Préférence, a childhood broken by Ebola
Since the Ebola epidemic hit Beni, a city situated in the east of the Democratic Republic of the Congo (DRC), the life of Péférence has been completely overturned. Before the epidemic started, the 12-year-old girl was living a happy childhood with her little brothers, her mother and her grandmother.
In August, Préférence’s uncle fell deeply ill and, naturally, Préférence’s mother visited him, without thinking even for a second that he could have contracted the disease. It was only after his death that the diagnosis revealed an infection of the Ebola virus. While visiting her brother, Préférence’s mother was also infected in turn. Very quickly, she perished from the disease. “I hope that God will take care of her,” Préférence sadly says.
Since this sad day, Charlotte, 66 years old, finds herself alone in having to take care of her grandchildren. As Préférence is the oldest child, she has been given many household tasks. Every day, she takes charge of cooking meals for the family, ensuring that the family land is clean, and making sure that water is always available. Préférence also takes care of her little brothers.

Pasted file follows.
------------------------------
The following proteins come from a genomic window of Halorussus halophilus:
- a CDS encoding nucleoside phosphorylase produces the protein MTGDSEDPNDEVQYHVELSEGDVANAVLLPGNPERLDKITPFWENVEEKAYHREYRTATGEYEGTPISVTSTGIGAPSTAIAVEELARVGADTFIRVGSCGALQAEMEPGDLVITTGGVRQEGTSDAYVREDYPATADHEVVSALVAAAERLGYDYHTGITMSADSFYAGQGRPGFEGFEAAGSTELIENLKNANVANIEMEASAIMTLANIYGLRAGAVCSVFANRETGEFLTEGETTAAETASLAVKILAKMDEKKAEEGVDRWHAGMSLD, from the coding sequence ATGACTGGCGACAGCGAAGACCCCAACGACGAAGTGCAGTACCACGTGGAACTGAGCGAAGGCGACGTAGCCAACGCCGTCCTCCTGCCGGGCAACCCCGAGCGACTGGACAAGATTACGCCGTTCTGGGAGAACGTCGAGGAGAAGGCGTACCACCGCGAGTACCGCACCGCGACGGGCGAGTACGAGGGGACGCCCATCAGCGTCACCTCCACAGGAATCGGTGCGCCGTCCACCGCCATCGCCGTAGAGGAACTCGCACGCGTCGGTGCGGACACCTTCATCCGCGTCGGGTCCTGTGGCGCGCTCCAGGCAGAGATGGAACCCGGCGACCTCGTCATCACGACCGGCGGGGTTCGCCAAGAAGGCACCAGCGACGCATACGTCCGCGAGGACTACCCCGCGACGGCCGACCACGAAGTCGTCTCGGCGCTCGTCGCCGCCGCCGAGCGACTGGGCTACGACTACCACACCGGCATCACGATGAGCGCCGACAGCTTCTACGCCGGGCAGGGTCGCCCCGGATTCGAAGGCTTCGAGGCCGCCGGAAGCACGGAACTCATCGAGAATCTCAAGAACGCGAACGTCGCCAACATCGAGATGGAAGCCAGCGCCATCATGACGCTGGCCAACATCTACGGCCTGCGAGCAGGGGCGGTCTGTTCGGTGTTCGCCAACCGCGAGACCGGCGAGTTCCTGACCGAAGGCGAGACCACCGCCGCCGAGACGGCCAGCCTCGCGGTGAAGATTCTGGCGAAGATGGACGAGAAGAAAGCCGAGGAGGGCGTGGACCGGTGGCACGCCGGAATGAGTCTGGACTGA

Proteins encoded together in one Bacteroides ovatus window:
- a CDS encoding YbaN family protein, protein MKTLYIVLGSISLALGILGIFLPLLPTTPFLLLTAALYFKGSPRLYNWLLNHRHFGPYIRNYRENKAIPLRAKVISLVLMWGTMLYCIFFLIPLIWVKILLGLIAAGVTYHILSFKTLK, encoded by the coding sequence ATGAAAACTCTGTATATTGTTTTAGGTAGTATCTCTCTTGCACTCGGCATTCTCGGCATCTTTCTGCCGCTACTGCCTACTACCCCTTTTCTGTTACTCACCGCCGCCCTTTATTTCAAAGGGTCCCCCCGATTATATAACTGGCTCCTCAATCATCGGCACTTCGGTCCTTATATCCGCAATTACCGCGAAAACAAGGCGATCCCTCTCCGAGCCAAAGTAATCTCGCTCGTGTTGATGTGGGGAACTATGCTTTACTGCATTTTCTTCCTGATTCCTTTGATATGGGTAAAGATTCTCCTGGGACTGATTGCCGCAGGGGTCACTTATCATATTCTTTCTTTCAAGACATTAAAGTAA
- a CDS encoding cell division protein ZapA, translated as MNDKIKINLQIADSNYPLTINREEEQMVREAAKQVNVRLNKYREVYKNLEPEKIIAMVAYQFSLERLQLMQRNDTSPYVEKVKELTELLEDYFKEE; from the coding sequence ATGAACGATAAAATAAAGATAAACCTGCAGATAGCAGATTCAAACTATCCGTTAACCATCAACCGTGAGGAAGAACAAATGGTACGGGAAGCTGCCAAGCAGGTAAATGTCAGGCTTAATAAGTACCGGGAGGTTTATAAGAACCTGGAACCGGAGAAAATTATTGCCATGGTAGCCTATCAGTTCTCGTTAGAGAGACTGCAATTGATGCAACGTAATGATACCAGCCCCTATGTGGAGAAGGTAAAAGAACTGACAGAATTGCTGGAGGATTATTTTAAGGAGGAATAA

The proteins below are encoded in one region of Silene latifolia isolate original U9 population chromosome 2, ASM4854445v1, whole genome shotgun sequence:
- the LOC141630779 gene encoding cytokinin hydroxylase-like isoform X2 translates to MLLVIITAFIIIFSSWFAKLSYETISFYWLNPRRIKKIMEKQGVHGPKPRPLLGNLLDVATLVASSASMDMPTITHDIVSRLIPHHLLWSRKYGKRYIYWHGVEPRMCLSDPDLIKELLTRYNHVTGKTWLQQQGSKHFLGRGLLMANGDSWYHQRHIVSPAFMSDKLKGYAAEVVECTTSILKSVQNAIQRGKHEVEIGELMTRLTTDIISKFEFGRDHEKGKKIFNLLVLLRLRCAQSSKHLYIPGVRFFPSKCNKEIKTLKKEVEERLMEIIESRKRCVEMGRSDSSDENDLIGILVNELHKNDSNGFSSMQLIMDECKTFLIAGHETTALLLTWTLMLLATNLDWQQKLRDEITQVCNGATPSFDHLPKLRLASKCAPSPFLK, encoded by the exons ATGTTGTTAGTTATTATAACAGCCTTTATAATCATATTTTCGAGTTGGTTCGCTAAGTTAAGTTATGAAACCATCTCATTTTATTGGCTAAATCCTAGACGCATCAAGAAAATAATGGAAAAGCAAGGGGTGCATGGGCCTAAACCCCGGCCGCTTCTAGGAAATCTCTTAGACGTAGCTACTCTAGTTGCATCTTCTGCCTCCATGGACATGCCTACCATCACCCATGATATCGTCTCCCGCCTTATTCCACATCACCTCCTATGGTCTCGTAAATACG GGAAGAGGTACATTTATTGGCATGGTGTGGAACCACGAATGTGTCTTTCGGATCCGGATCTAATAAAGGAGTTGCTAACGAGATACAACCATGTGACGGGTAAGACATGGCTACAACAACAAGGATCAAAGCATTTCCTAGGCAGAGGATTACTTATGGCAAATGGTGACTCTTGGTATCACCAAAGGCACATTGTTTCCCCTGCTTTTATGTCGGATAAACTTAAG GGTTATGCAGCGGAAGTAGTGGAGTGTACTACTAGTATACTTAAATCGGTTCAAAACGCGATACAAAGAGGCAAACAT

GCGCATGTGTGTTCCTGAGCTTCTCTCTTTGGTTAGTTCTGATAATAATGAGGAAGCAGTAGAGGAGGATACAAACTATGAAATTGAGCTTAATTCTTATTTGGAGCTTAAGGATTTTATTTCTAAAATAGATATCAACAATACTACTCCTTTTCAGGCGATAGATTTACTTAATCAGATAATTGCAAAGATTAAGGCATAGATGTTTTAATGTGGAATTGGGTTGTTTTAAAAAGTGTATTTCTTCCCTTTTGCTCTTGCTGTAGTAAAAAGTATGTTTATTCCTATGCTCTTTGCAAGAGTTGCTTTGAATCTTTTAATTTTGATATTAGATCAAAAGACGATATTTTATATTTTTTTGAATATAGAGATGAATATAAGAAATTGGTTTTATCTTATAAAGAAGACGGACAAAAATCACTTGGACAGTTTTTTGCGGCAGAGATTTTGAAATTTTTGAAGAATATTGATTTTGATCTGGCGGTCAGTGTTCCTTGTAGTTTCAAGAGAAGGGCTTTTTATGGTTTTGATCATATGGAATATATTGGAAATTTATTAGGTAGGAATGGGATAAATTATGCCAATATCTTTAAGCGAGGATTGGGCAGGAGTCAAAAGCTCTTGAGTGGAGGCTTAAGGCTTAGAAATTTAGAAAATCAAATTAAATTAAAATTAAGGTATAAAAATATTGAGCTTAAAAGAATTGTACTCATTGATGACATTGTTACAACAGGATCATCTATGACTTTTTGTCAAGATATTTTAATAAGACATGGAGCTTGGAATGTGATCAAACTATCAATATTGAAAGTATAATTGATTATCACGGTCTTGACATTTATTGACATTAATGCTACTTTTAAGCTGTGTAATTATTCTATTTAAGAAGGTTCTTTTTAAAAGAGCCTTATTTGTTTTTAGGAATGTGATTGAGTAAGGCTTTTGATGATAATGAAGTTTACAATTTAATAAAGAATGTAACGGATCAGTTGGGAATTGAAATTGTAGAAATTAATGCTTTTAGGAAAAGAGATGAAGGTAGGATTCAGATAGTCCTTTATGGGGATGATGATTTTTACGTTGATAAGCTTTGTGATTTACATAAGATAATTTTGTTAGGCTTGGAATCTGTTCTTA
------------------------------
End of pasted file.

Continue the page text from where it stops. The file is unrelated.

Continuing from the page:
Préférence does not have a lot of time to play or have fun, but she never complains about this because she knows that her grandmother needs her help. Despite how her life has been completely overturned, Préférence continues to think about the future. “The Ebola virus disease needs to disappear quickly,” explains the young girl.
Like Préférence, more than 200 children have been deprived of their parents because of the Ebola virus disease. UNICEF seeks to guarantee the physical, emotional and psychological wellbeing of these children. Préférence’s family has been vaccinated and has received psychosocial, nutritional and material aid. In order to bring stability and hope to the future, UNICEF facilitates the reinsertion of children affected by the Ebola virus disease. Préférence has benefited from assistance in school materials in order to allow her to return to school. Determined to succeed her studies, she hopes to find a good job that will allow her to support and provide for the needs of her family. “I want to learn many things,” concludes Préférence, as she looks into the future.